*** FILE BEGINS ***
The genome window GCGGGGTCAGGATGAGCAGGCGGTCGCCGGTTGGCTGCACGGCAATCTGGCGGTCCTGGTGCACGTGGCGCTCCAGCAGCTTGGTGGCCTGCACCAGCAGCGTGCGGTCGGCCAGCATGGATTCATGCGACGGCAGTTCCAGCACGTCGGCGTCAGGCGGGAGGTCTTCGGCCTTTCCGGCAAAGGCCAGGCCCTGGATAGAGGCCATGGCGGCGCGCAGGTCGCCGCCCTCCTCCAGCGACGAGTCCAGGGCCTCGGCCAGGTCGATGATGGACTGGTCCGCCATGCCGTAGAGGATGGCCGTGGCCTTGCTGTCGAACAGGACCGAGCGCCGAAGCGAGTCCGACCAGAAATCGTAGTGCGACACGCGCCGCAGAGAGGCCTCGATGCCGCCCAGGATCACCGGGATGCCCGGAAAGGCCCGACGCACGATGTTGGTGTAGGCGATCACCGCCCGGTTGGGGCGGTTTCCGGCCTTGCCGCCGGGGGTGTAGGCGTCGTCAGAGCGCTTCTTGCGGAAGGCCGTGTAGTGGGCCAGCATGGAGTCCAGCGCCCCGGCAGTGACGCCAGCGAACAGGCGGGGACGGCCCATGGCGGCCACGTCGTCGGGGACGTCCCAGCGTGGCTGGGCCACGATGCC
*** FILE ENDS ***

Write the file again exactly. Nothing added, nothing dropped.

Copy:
The genome window GCGGGGTCAGGATGAGCAGGCGGTCGCCGGTTGGCTGCACGGCAATCTGGCGGTCCTGGTGCACGTGGCGCTCCAGCAGCTTGGTGGCCTGCACCAGCAGCGTGCGGTCGGCCAGCATGGATTCATGCGACGGCAGTTCCAGCACGTCGGCGTCAGGCGGGAGGTCTTCGGCCTTTCCGGCAAAGGCCAGGCCCTGGATAGAGGCCATGGCGGCGCGCAGGTCGCCGCCCTCCTCCAGCGACGAGTCCAGGGCCTCGGCCAGGTCGATGATGGACTGGTCCGCCATGCCGTAGAGGATGGCCGTGGCCTTGCTGTCGAACAGGACCGAGCGCCGAAGCGAGTCCGACCAGAAATCGTAGTGCGACACGCGCCGCAGAGAGGCCTCGATGCCGCCCAGGATCACCGGGATGCCCGGAAAGGCCCGACGCACGATGTTGGTGTAGGCGATCACCGCCCGGTTGGGGCGGTTTCCGGCCTTGCCGCCGGGGGTGTAGGCGTCGTCAGAGCGCTTCTTGCGGAAGGCCGTGTAGTGGGCCAGCATGGAGTCCAGCGCCCCGGCAGTGACGCCAGCGAACAGGCGGGGACGGCCCATGGCGGCCACGTCGTCGGGGACGTCCCAGCGTGGCTGGGCCACGATGCC